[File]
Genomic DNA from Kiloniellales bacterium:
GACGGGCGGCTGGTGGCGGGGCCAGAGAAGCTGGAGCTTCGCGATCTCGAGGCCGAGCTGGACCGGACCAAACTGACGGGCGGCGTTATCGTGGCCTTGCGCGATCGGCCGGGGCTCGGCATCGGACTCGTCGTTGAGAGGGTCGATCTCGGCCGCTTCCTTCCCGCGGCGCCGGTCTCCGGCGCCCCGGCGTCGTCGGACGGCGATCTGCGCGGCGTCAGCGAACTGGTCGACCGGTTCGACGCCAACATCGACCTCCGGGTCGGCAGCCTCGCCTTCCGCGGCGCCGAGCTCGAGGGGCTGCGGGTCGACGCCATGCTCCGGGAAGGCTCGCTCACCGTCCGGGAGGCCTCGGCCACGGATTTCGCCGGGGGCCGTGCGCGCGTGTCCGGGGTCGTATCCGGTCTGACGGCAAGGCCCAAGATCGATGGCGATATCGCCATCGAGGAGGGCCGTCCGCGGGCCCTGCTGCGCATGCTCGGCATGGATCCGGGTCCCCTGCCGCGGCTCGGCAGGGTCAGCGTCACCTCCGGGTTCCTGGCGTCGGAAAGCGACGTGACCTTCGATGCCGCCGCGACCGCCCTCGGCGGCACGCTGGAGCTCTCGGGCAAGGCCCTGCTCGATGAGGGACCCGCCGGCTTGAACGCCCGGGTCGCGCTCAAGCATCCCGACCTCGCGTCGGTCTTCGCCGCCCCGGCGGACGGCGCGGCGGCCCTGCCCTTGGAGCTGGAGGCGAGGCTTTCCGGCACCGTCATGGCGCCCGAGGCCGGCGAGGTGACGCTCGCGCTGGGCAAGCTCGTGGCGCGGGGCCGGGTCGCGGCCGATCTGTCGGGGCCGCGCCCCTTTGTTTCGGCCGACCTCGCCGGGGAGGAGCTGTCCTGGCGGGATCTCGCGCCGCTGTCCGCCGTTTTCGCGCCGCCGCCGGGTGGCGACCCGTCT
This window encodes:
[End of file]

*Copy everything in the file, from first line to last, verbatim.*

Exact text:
Genomic DNA from Kiloniellales bacterium:
GACGGGCGGCTGGTGGCGGGGCCAGAGAAGCTGGAGCTTCGCGATCTCGAGGCCGAGCTGGACCGGACCAAACTGACGGGCGGCGTTATCGTGGCCTTGCGCGATCGGCCGGGGCTCGGCATCGGACTCGTCGTTGAGAGGGTCGATCTCGGCCGCTTCCTTCCCGCGGCGCCGGTCTCCGGCGCCCCGGCGTCGTCGGACGGCGATCTGCGCGGCGTCAGCGAACTGGTCGACCGGTTCGACGCCAACATCGACCTCCGGGTCGGCAGCCTCGCCTTCCGCGGCGCCGAGCTCGAGGGGCTGCGGGTCGACGCCATGCTCCGGGAAGGCTCGCTCACCGTCCGGGAGGCCTCGGCCACGGATTTCGCCGGGGGCCGTGCGCGCGTGTCCGGGGTCGTATCCGGTCTGACGGCAAGGCCCAAGATCGATGGCGATATCGCCATCGAGGAGGGCCGTCCGCGGGCCCTGCTGCGCATGCTCGGCATGGATCCGGGTCCCCTGCCGCGGCTCGGCAGGGTCAGCGTCACCTCCGGGTTCCTGGCGTCGGAAAGCGACGTGACCTTCGATGCCGCCGCGACCGCCCTCGGCGGCACGCTGGAGCTCTCGGGCAAGGCCCTGCTCGATGAGGGACCCGCCGGCTTGAACGCCCGGGTCGCGCTCAAGCATCCCGACCTCGCGTCGGTCTTCGCCGCCCCGGCGGACGGCGCGGCGGCCCTGCCCTTGGAGCTGGAGGCGAGGCTTTCCGGCACCGTCATGGCGCCCGAGGCCGGCGAGGTGACGCTCGCGCTGGGCAAGCTCGTGGCGCGGGGCCGGGTCGCGGCCGATCTGTCGGGGCCGCGCCCCTTTGTTTCGGCCGACCTCGCCGGGGAGGAGCTGTCCTGGCGGGATCTCGCGCCGCTGTCCGCCGTTTTCGCGCCGCCGCCGGGTGGCGACCCGTCT
This window encodes: